• Scientists, ethicists tackle gene editing’s ethics, promise

    By Lauran Neergaard | December 4, 2015 - 10:34am

    WASHINGTON – A hot new tool to edit the human genetic code has a big wow factor: The promise of long-sought cures for intractable diseases.

  • CDC: New diabetes cases in U.S. adults are dropping

    By Mike Stobbe | December 3, 2015 - 10:35am

    NEW YORK – Fewer cases of diabetes are being diagnosed in U.S. adults, according to startling new federal statistics released Tuesday.

  • Using sight and sound to trigger dementia patients’ memories

    By Michael Rubinkam | November 23, 2015 - 11:21am

    EASTON, Pa. – From the antique cast-iron stove in the kitchen to the ancient wood-paneled radio in the living room, the decor in The Easton Home comes straight out of the 1930s, ‘40s and ‘50s.

  • Person-centered health care focuses on patient as individual

    By ALEJANDRA CANCINO | November 10, 2015 - 1:49pm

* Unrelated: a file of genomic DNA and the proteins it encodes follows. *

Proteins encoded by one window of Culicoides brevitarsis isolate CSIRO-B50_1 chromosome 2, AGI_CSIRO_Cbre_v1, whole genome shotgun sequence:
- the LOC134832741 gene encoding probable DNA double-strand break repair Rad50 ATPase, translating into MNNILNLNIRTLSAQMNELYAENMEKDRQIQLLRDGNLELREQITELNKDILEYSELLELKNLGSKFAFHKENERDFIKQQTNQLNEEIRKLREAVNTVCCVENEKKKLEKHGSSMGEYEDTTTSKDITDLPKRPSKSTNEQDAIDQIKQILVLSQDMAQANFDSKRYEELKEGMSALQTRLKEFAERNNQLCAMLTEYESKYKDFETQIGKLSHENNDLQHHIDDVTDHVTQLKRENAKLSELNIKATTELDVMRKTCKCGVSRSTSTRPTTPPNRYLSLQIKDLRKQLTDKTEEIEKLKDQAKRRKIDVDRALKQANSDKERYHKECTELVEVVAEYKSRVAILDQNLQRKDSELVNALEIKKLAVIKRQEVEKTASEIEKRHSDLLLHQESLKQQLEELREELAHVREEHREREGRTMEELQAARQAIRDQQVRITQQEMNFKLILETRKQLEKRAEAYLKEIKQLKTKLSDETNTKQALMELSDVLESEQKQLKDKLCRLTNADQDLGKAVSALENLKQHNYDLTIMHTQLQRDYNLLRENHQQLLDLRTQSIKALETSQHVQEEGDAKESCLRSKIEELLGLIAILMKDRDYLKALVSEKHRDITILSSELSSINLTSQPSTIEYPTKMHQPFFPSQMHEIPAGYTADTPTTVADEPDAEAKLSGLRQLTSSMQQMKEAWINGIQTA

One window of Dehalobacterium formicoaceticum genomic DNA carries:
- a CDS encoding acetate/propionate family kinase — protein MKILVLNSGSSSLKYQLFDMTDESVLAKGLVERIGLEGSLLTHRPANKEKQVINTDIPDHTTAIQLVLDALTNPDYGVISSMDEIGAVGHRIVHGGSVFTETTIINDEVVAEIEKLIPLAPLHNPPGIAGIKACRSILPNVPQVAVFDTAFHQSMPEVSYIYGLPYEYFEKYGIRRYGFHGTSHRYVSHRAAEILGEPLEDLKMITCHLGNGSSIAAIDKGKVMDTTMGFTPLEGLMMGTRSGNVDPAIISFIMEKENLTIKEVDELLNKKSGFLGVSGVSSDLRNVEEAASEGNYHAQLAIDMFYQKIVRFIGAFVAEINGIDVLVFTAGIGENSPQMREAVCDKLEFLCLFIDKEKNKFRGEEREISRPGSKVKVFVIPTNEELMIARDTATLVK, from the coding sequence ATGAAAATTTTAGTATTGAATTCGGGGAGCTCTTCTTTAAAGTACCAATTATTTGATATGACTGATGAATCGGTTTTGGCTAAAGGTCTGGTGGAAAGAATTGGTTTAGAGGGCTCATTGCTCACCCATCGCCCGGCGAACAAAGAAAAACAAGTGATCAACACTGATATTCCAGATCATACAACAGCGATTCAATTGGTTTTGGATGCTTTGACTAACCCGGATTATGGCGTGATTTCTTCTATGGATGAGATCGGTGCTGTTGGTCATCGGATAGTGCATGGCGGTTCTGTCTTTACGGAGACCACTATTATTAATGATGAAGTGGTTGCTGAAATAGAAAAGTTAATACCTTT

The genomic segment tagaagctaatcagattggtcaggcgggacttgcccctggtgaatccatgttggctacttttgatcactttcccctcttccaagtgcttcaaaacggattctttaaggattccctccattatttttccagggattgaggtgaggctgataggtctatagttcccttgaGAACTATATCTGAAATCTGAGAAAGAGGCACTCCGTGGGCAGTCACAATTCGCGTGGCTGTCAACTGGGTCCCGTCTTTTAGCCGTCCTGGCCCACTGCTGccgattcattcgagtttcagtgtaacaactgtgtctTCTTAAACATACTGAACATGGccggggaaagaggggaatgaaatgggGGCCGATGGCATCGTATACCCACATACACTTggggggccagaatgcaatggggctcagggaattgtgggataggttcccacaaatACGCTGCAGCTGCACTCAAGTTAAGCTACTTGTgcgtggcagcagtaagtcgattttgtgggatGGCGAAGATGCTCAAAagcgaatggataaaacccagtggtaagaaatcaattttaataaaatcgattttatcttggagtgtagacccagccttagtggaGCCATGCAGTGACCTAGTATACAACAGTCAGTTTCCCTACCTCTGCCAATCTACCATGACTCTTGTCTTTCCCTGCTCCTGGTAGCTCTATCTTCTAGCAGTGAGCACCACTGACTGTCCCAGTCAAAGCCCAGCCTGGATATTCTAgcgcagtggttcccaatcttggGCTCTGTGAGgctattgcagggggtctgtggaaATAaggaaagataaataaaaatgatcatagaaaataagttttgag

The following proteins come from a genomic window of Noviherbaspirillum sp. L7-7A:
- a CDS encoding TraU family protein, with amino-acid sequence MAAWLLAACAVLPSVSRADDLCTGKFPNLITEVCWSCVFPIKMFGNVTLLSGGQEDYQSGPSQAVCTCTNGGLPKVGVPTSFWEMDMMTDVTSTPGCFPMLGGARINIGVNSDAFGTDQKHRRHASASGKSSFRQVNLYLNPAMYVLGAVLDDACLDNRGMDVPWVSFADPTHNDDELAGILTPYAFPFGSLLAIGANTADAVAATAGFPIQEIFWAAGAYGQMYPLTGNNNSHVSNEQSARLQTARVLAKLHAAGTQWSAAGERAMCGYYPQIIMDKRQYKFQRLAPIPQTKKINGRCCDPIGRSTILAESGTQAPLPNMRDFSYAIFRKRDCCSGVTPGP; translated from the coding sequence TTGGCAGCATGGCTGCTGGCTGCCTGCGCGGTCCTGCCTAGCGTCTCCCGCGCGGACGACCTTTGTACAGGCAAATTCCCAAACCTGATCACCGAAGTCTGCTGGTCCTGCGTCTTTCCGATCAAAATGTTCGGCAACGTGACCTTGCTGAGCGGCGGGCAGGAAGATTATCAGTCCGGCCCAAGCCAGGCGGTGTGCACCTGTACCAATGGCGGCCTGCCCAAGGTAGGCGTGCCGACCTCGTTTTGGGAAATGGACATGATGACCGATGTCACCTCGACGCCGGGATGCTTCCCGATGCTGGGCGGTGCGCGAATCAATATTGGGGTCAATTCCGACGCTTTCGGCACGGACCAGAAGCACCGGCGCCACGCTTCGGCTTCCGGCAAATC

CHICAGO – Every time JoAnna James took her husband, Lawrence, to the doctor, she left the hospital without understanding what was wrong with him.“You ask (doctors) to break it down so you can understand what they are saying and they make you feel like there is something wrong with you,” said James, 67.

  • E. coli outbreak tests Chipotle’s vow to track ingredients

    By Donna Gordon Blankinship | November 4, 2015 - 1:34pm

    SEATTLE – Chipotle’s industry-leading commitment to tracking its ingredients from farm to table is being put to the test by an E. coli outbreak that has sickened at least 37 people as of Tuesday, nearly all of whom ate recently at one of the chain’s restaurants in Washington state or Oregon.

  • New push for pint-sized medical devices to treat sick kids

    By Lauran Neergaard | November 2, 2015 - 9:57am

    WASHINGTON – Improvise isn’t a word parents want to hear from their kid’s doctor.

  • College kids should be told by docs to refrain from binge drinking

    By Lindsey Tanner | September 30, 2015 - 11:21am

    CHICAGO – Government researchers say “deplorably” few college students are warned by doctors about the danger from alcohol and drugs or encouraged to reduce drinking or substance use.

  • Take a walk – says the U.S. surgeon general

    By Lauran Neergaard | September 28, 2015 - 10:27am

    WASHINGTON – Take a walk: That’s the U.S. surgeon general’s prescription for sedentary Americans – but communities will have to step up, too, and make neighborhoods easier and safer for foot traffic.